Be our guest: Five ways to create a welcoming space for overnight visitors
TORONTO - Outside of the holiday season, the summer is a prime period to welcome guests at your main residence or perhaps a home away from home at a condo or cottage.
"Guest bedrooms are a good space to push the envelope a bit or have some fun, or be a little bit more outside (the box) than you would be in your principal bedroom," said Trish Johnston, a Toronto-based interior designer and prop stylist.
"It's such a great area to really incorporate all of those luxuries, so when you do have a guest come, you've thought of everything...the stay is just that much more enjoyable."
Johnston teamed up with HomeSense on summer decor ideas blending both traditional and contemporary touches aimed at helping enliven a guest bedroom during the warmer months.
Whether it's a couch in the living room or a dedicated spare room for visitors, Johnston shared five ways to design a welcoming space for overnight guests.
1. Create a space for everyone
It could be the in-laws one weekend, a younger cousin or family friend the next. Regardless of who will be inhabiting the guest room, the space should be amenable to all — which means creating an inviting environment that steers clear of being too gender-specific
"I would say keep a lighter hand and don't go over the top to make it too feminine or too masculine," said Johnston. "A guest room is really a transitional space that will have any number of people going through it. Just try to keep it more uniform."
2. In with the old — and the new
Whether it's a cosy quilt knitted by Grandma, stacks of your favourite reads or another cherished possession, heirlooms and keepsakes can team well with fresher additions into a guest space.
In her own take on guest-room style, Johnston channelled the great indoors — namely the cottage — for decor inspiration. She tapped into nautical style with navy blue and white hues, opting to accent fresh linens with colourfully patterned patchwork quilts and cushions.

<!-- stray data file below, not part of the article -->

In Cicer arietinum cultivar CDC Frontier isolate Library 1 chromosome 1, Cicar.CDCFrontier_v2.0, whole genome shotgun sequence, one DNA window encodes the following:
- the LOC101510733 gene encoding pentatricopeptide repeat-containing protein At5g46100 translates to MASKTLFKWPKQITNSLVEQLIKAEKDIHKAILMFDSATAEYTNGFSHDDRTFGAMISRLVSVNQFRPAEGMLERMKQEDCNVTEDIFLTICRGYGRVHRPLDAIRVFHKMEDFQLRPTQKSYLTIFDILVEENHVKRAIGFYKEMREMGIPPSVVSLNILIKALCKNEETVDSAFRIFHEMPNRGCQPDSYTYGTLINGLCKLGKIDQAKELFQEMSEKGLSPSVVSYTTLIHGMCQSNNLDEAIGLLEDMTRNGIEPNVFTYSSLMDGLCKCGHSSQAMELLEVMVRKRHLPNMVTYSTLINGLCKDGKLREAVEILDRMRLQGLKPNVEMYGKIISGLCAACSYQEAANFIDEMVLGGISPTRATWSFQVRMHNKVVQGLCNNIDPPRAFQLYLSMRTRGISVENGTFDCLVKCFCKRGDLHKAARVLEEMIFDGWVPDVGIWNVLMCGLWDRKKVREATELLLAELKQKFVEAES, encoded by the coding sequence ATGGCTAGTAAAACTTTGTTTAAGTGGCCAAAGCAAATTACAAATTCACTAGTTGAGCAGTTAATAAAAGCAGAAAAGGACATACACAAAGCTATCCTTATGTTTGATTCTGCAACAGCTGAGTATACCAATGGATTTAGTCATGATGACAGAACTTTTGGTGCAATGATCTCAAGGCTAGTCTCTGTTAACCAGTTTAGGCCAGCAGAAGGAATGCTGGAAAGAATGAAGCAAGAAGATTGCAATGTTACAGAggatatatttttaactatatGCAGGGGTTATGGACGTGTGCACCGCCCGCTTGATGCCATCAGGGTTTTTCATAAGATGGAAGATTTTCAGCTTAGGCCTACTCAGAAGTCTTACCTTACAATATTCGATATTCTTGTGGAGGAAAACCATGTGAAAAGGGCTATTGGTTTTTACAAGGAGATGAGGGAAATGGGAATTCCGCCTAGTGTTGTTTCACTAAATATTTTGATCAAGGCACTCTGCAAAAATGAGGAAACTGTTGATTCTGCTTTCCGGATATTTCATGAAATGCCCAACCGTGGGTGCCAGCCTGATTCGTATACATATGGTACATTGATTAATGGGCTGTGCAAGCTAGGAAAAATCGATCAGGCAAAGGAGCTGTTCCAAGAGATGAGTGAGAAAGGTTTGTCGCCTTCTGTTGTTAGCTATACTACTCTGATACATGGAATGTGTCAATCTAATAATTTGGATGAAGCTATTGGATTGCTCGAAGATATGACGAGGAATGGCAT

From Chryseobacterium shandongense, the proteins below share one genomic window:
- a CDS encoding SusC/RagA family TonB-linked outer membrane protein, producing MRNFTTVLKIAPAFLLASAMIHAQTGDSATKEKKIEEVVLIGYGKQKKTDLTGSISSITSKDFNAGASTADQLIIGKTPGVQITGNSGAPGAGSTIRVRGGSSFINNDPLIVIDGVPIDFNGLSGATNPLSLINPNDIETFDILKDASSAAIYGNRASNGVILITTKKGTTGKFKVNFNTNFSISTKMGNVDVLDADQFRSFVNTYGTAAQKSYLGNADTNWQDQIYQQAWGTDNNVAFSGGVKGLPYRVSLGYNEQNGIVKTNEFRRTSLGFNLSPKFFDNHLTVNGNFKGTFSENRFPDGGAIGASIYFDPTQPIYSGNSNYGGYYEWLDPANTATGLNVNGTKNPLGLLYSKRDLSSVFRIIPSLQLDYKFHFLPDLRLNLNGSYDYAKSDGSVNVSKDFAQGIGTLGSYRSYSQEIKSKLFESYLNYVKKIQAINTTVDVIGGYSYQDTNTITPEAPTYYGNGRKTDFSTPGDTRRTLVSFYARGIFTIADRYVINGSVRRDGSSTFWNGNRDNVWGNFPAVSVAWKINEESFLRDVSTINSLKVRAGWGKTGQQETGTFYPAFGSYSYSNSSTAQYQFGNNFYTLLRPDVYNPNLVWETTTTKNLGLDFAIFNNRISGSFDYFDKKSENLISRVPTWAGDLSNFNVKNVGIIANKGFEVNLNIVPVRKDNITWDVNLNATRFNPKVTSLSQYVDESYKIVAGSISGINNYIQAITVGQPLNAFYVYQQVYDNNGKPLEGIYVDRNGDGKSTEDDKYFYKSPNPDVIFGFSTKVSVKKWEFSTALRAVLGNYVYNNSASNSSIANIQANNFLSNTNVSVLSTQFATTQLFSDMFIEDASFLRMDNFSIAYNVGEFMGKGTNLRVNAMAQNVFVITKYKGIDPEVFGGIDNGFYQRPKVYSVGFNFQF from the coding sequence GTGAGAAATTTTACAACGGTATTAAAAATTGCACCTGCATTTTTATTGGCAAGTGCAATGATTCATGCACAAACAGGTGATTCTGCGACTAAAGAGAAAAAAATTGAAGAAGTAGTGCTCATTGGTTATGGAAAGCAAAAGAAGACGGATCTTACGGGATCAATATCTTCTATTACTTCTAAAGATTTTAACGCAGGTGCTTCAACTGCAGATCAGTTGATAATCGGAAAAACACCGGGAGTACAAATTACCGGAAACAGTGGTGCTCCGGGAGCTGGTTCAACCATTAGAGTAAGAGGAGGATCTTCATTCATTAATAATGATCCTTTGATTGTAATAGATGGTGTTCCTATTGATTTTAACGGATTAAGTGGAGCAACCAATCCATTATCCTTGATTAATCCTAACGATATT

To further bolster the homey, beach-inspired feel, she suggested incorporating natural materials, like rope, wood, jute and rattan, showcased in accessories like lighting fixtures, rugs and baskets.
"For me, I like the bold colour... but I always ground all of my rooms with a natural element because it gives that warmth and that texture."
3. Lay out the welcome mat — with a tray
Hosts can bring a taste of the hotel experience to their guest room by drawing on similar elements that make visitors feel at home during short-term stays. Johnston said a welcoming tray is one way to put a personal stamp on the space and help put guests at ease as they're settling in.
Johnston recommended assembling a collection of soaps, hand towels, a scented candle and perhaps even a small assortment of flowers, as well as a local map to help visitors feel more connected and acquainted with the community they're visiting.
A keepsake journal, a collection of favourite snacks or even having an extra toothbrush at the ready are all small touches that can go a long way in making guests feel pampered, she noted.
"They're just thoughtful little things of: 'What would they like?' And you can specialize it for the guest that's coming because you know them, too, and add that special uniqueness to it."
4. Illuminating alternatives
Desk lamps are all well and good, but Johnston has another option for those seeking to light up their guest rooms in stylish fashion.
Lanterns offer an alternative to conventional electrical lighting, with some models featuring LED battery-operated candles that are portable and can dual as a flashlight, Johnston said.
5. Multifunctional furniture
For those hosting guests in smaller surroundings where they may not have a dedicated room for visitors, Johnston said dual purpose furniture is essential.
Rather than opting for a pullout sofa, consider simply transitioning a daybed during the evening hours. "It's just as comfortable as a couch and then also serves a purpose as being a bed."
Baskets can be used to store extra bedding, towels or other essentials that a guest may need. "It keeps it tidy and it also adds to the texture of the room," Johnston said. The same approach can be applied to woven bags which can be tucked away when not in use or double as a tote for the beach, she added.
Selecting dual purpose pieces doesn't have to mean solely incorporating miniaturized items to accommodate smaller quarters. Rather than a conventional side table, consider opting for furniture that's slightly larger in scale — such as a chest of drawers — that can also serve as a desk or vanity, Johnston suggested.
"(There are) things that have a multi-purpose that look great in the space when it's set for that purpose, and then when you do have guests come over, it still gives them that luxury and the useability of the space as a guest room."